Trusting the Author

I’m an avid reader, and, when I find an author that I like, I will read everything they’ve ever written. I love that once I know what an author is like I can relax into their writing. I begin to learn their style: how they resolve conflicts, what their goals are for their characters, their themes and their messages. When I know what to expect, it makes it that much easier to enjoy.

Recently I was reading a book with a very intense conflict that was introduced fairly early on in the story. Because I had invested so much emotionally in the characters, I frequently caught myself praying for them (yes, I’m ridiculous). I was so scared for these characters because I couldn’t see how they could avoid this huge pitfall coming towards them. It was seriously stressing me out!

At one point in my reading, I had to stop and remind myself that I knew this author and read her other books and knew how she resolved conflict. I could trust her to handle these characters in a meaningful way, so that even if the feared tragedy occurs, there will be a redemptive element that would help make sense of it. And I was not disappointed–it was not resolved in the way that I thought it would be resolved, but it was a good ending, and it was consistent with how she had been developing the story line (in fact, the hint of how she would resolve it was in the first chapter!).

It occurred to me one day that so much of our life is about trusting the author. Our lives are a story too–a story with an author. The amazing thing about our lives is that we get to know our author. We can even learn His style in the lives of real men and women in the Bible. We learn how he handles conflict, how he develops his characters, and what his overall message is. When we learn to trust the way He works then we aren’t so afraid of what might happen next.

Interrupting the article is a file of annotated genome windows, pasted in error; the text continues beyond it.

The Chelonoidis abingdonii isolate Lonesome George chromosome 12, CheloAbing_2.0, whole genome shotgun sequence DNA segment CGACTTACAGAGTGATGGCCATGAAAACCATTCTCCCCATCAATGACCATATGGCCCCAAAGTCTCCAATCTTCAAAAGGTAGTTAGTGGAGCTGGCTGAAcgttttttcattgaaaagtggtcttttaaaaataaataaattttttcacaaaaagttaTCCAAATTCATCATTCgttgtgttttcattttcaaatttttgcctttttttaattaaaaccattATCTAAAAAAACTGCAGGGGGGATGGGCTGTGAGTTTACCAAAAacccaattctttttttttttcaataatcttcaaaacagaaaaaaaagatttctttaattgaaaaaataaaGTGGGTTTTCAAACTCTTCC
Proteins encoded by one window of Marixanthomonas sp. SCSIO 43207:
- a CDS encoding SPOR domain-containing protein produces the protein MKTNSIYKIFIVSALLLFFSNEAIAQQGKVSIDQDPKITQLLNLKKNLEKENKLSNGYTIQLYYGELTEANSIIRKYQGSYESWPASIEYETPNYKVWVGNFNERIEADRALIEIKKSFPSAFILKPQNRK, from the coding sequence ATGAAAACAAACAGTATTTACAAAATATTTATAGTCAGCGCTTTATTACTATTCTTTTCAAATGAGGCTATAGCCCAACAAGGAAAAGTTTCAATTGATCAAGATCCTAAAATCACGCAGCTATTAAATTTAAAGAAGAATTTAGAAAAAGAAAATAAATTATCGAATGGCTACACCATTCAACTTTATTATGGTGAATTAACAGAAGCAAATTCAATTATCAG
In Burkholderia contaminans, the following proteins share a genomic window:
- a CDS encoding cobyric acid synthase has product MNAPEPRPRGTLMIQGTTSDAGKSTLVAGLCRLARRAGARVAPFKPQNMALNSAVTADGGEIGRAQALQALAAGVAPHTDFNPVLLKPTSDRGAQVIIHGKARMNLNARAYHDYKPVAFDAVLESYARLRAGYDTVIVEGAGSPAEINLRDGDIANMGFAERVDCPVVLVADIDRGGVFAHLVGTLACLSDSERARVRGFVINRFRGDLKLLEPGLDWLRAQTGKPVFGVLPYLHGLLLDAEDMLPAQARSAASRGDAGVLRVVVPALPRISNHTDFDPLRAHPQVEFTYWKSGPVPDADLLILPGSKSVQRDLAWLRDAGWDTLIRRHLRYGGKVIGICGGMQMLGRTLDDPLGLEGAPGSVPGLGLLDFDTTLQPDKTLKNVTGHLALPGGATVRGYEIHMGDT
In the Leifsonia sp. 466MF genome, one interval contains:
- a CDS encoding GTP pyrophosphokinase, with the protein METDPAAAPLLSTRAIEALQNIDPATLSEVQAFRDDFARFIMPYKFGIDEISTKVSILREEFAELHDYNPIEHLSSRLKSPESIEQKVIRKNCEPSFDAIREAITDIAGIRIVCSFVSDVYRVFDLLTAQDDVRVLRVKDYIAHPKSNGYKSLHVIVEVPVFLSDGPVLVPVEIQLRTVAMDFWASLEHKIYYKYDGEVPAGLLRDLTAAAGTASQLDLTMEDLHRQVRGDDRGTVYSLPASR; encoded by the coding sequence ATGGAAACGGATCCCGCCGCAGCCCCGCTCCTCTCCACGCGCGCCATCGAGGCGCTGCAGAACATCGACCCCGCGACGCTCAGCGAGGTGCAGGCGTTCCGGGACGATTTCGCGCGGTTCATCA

When we look at the Bible and the way God interacts with people, we see over and over again God encouraging His people to trust Him. Trust Him when it’s hard. Trust Him when it hurts. Trust Him when it costs you. Trust Him when what He’s doing makes no sense whatsoever.

All we need to do is see how God has worked in the past to help us understand what He’s doing now. We see Him challenge Abraham to do the impossible (offer up his child), but then see God do the unexpected (provide the sacrifice). We see God tell Joshua to do the ridiculous (march around Jericho for six days), but then see God do the miraculous (the walls fall down and an insurmountable enemy is made vulnerable). We see God tell Gideon to give up what is needed (a large army to fight an even larger army), but then see God do the amazing (defeat the army from within).

So what is God doing in our lives? Is He asking you do something impossible, ridiculous, or to give up something you seem to need? Is He maybe telling you to wait while He works out details you cannot yet imagine? The response to all of these is simply to trust Him and believe that His plan is best. When our time here is done, I hope we will get to step back and see the skillful weaving of God’s greatest story, of which our lives play a part. Because, after all, the stories that we remember, the stories that thrill us, are the ones where the most impossible situations are faced, but then are resolved in amazing ways. And the cool thing is we get to be a part of that.

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